Separation assembly 65 is configured to be received within an carried by reservoir 63. Separation assembly 65 includes an outer container 84, an inner container 85 and a strainer assembly 87, each nested within the other, and covered by a lid 88. Outer container 84 has a generally cylindrical sidewall 89 extending from a bottom 90 at one end and forming a rim 92 at the opposing end. Rim 92 defines an opening 93 through which inner container 85 and strainer assembly 87 are inserted. Side wall 89 includes sections 94 having a plurality of apertures 95 extending therethrough. Sections 94 of apertures 95 are positioned in a band around the central portion of side wall 89, spaced apart from rim 92 and bottom 90. Each section 94 is separated from an adjacent section 94 by buffers 97. Buffers 97 are solid sections of side wall 89 whose purpose will be discussed in the subsequent description.

Lid 88 is coupled to rim 92 of outer container 84 by securement means. Securement means, in this embodiment, consists of a pair of tabs 98 extending from opposing sides of lid 88, and a pair of slots 99 formed in opposing sides of side wall 89 proximate rim 92 as can be seen with additional reference to FIG. 6. Tabs 98 and slots 99 cooperate in a bayonet type coupling, well known to those skilled in the art. It will be understood that other means may be employed for removably securing lid 88 to outer container 84. An inlet opening 100 is formed through lid 88 and configured to receive inlet 33 therethrough. A seal 102 is associated with inlet opening 100 to form a sealing engagement between inlet 33 and separation assembly 65.

Outer container 84 is concentrically nested within reservoir 63, with basket 64 received thereabout. Basket 64 is positioned with top 78 overlying lid 88 and inlet opening 82 aligned with inlet opening 100. Spacers 103 extend from bottom 90 of outer container 84 and are positioned so as to support bottom 90 of outer container 84 in a spaced apart relationship with bottom 68 of reservoir 63. A threaded aperture 91 (not visible) is formed centrally through bottom 90, configured to receive plug 75. Plug 75 extends through aperture 74 of reservoir 63 and into aperture 91, aligning outer container 84 properly within reservoir 63. With the removal of plug 75, aperture 91 provides an opening through which liquid can drain out of outer container 84. The liquid drained from outer container 84 is in turn drain through aperture 74.

Inner container 85 has a generally cylindrical sidewall 109 extending from a bottom 110 at one end and forming a rim 112 at the opposing end. Rim 112 defines an opening 113 through which strainer assembly 87 is inserted. Side wall 109 includes sections 114 having a plurality of apertures 115 extending therethrough. Sections 114 of apertures 115 are positioned in a band around the central portion of side wall 109, spaced apart from rim 112 end bottom 110. Each section 114 is separated from an adjacent section 114 by buffers 117. Buffers 117 are solid sections of side wall 109 whose purpose will be discussed in the subsequent description.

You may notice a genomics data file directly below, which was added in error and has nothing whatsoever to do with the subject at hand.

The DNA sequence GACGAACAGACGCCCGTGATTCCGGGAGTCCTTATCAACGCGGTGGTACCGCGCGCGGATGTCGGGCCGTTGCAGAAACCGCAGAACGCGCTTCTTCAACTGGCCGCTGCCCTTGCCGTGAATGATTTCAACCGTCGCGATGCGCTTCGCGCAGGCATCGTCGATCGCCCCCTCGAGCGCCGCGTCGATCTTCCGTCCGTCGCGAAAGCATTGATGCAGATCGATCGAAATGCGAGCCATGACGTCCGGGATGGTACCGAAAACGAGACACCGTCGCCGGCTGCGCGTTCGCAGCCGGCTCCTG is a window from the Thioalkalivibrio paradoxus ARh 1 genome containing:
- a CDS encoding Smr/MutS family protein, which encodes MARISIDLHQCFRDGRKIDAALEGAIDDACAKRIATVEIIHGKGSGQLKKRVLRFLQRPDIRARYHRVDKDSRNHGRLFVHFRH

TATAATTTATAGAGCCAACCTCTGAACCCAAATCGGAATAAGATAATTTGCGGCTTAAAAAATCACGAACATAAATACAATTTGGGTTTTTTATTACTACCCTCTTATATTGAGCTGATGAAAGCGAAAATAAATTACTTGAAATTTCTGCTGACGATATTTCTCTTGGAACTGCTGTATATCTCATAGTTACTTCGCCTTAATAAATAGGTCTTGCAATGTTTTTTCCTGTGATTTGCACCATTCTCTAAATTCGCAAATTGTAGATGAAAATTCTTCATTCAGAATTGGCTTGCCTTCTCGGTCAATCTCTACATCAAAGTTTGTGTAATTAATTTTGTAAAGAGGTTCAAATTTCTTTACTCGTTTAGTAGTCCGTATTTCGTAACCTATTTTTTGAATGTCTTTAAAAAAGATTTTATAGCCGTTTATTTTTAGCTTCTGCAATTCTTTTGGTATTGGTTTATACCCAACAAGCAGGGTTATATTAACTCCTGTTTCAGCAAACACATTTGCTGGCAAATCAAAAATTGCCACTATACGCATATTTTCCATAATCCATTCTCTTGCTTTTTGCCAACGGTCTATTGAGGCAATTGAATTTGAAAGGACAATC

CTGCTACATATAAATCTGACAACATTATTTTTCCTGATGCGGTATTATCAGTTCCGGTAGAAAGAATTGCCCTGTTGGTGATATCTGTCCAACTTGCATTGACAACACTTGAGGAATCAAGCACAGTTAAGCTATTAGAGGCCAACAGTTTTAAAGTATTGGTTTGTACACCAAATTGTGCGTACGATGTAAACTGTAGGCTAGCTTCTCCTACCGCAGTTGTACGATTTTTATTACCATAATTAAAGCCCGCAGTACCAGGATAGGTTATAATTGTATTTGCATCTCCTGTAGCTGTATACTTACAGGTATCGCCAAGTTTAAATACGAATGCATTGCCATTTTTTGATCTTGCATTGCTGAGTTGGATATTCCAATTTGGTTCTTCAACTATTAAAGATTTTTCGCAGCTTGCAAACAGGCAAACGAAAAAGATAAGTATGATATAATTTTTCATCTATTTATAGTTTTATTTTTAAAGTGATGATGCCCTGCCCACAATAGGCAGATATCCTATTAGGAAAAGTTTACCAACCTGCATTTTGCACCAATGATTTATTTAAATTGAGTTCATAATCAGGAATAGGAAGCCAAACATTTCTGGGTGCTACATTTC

Inner container 85 is concentrically nested within outer container 84, with rim 112 extending upward slightly above the level of rim 92 of outer container 84, bringing rim 112 into a position proximate lid 88. Spacers 118 extend from bottom 110 of inner container 85 and are positioned so as to support bottom 110 of inner container 85 in a spaced apart relationship with bottom 90 of outer container 84. Inner container 85 is positioned within outer container 84 such that sections 94 and sections 114 are in a staggered configuration. That is, sections 144 of inner container are opposed by buffers 97 of outer container 84. This prevents direct flow through of liquid. In this manner, the liquid is detained within separation assembly 65 and required to take a convoluted path. To aid in achieving proper alignment of inner container 85 and outer container 84, a ridge 104 or other aligning means may be formed on the inner surface of outer container 84 which interacts with a portion of inner container 85. This alignment feature may also be continued throughout the filter, allowing alignment of each of the various elements to insure proper functioning of filter 30. Aligning means may be any conventional means such as ridges, tabs, indentations or simply marks which would be aligned with corresponding marks. To aid in concentrically aligning inner container 85 within outer container 84, a threaded aperture 111 (not visible) is formed centrally through bottom 110. Plug 75 extends through apertures 74 and 91 of reservoir 63 and outer container 84 respectively, and into aperture 111, aligning inner container 85 properly within outer container 84. With the removal of plug 75, aperture 111 provides an opening through which liquid can drain out of inner container 85. The liquid drained from inner container 85 is in turn drain through aperture 91 and aperture 74.